Did you know around 300 hours of video content is uploaded to YouTube every minute of every day? That's a staggering amount of content.
However, while a huge amount of that uploaded content is harmless and innocuous - think fluffy kittens - YouTube is also the destination of choice for a large amount of content that may not be considered appropriate. The determination of "what is appropriate content" likely depends on the age of the viewer and the location of where (home, school, hotel or airport, etc.) that content is being viewed.
For example, adult-themed content is likely always considered inappropriate for minor viewers - whether at home or on-the-go. At the same time, viewing any adult-themed content in locations like retail stores, regardless of viewer age, is also likely considered inappropriate.
YouTube itself has very strict guidelines and policies around the type of content that can be uploaded, and it puts an enormous amount of effort into taking down content that breaches its policies. It also encourages the process of marking age-restricted content. When a video is marked as age-restricted, viewers must be logged in and 18 years of age or older to view it. These videos are also not shown in certain sections of YouTube. Typical age-restricted content might include violence, disturbing imagery, nudity, sexually suggestive content and portrayal of dangerous or illegal activities.
Perhaps you simply want to block all age-restricted YouTube videos no matter if a user is logged in or not.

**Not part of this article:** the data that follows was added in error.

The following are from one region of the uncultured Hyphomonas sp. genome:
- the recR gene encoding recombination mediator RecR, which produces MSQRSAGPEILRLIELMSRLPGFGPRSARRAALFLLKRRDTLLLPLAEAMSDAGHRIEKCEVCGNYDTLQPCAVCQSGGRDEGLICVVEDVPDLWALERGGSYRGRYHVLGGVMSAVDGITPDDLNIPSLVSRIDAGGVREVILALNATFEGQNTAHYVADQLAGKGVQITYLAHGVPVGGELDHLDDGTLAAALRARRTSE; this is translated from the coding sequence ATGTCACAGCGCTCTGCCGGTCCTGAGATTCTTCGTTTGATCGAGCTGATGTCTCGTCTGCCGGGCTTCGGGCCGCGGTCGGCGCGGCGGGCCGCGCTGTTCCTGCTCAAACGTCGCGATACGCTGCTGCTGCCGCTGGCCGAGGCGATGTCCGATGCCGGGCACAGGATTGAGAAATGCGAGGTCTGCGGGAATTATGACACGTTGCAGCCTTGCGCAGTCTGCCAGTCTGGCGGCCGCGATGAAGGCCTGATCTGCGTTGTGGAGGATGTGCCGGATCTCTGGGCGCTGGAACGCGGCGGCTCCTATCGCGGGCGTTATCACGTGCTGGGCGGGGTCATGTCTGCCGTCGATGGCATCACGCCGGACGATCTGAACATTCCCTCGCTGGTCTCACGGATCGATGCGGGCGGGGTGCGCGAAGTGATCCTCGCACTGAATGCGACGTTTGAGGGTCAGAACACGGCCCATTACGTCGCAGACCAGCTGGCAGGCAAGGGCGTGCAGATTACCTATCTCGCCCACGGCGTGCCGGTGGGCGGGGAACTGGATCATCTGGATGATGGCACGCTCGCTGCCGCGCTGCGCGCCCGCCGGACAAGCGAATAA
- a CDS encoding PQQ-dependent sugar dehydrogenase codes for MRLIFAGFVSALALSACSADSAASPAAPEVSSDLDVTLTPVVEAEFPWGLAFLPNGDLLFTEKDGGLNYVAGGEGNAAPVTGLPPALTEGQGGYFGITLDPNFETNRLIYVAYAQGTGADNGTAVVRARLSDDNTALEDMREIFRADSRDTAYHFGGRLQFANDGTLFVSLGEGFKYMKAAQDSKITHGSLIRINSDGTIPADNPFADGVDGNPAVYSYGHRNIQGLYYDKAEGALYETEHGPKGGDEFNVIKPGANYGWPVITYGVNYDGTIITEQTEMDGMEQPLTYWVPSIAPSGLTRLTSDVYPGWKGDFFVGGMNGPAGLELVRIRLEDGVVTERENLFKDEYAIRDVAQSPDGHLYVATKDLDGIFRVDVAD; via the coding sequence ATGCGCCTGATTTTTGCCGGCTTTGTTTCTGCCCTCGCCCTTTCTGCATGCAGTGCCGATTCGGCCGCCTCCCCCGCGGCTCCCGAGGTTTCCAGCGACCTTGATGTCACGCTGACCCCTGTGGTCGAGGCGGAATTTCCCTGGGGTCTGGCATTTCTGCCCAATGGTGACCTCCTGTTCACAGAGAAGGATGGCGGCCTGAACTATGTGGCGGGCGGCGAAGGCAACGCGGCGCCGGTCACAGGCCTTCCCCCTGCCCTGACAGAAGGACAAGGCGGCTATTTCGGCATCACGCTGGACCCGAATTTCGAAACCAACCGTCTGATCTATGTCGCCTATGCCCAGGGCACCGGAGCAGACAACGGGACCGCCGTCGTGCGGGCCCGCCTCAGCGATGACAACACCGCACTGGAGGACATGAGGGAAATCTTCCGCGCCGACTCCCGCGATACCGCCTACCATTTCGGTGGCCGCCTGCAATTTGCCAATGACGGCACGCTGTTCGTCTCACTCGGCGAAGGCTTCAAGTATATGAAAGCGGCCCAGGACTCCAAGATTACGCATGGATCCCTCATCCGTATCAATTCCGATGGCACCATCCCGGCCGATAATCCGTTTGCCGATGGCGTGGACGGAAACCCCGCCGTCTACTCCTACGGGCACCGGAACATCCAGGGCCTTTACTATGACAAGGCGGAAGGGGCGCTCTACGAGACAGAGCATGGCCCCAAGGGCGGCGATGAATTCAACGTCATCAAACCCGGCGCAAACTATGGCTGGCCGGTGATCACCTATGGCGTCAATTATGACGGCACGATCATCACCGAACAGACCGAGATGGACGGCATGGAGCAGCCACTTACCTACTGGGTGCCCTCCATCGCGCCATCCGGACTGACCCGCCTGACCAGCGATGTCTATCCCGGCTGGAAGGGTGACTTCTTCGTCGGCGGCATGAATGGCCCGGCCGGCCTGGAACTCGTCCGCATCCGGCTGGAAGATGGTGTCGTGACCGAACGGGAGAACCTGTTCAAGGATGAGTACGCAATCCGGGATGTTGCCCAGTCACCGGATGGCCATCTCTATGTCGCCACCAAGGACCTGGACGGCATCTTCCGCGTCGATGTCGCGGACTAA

Well, there's a really quick and simple way to do this.
Restricting YouTube content with Enterprise Threat Protector
The latest release of Enterprise Threat Protector now lets you apply a per-policy setting that configures the type of YouTube content that can be accessed.
There are three settings for this: strict, moderate and unrestricted.
Strict mode prevents videos that have been marked as restricted by the uploader from being displayed. In addition, strict mode prevents videos that have PG-13 keywords in the description from being displayed.
Moderate mode is very similar to Strict but does not restrict videos with PG-13 keywords from being displayed.
And, unrestricted is exactly as it sounds.
How it works
One of the benefits of using recursive DNS as a control point in Enterprise Threat Protector is that it's relatively straightforward to enforce a change like this. When "Strict" mode is enabled on its policy and Enterprise Threat Protector sees a DNS request being made to youtube.com, it simply redirects the request to restrict.youtube.com. While you can do the same redirect on your DNS forwarder, it's not as simple and straightforward as doing it with Enterprise Threat Protector, especially if you have numerous sites and forwarders to configure.
So, now you can quickly and easily control the YouTube content your users can view with just a simple page.
Learn more about protecting your guest wi-fi by reading this use case.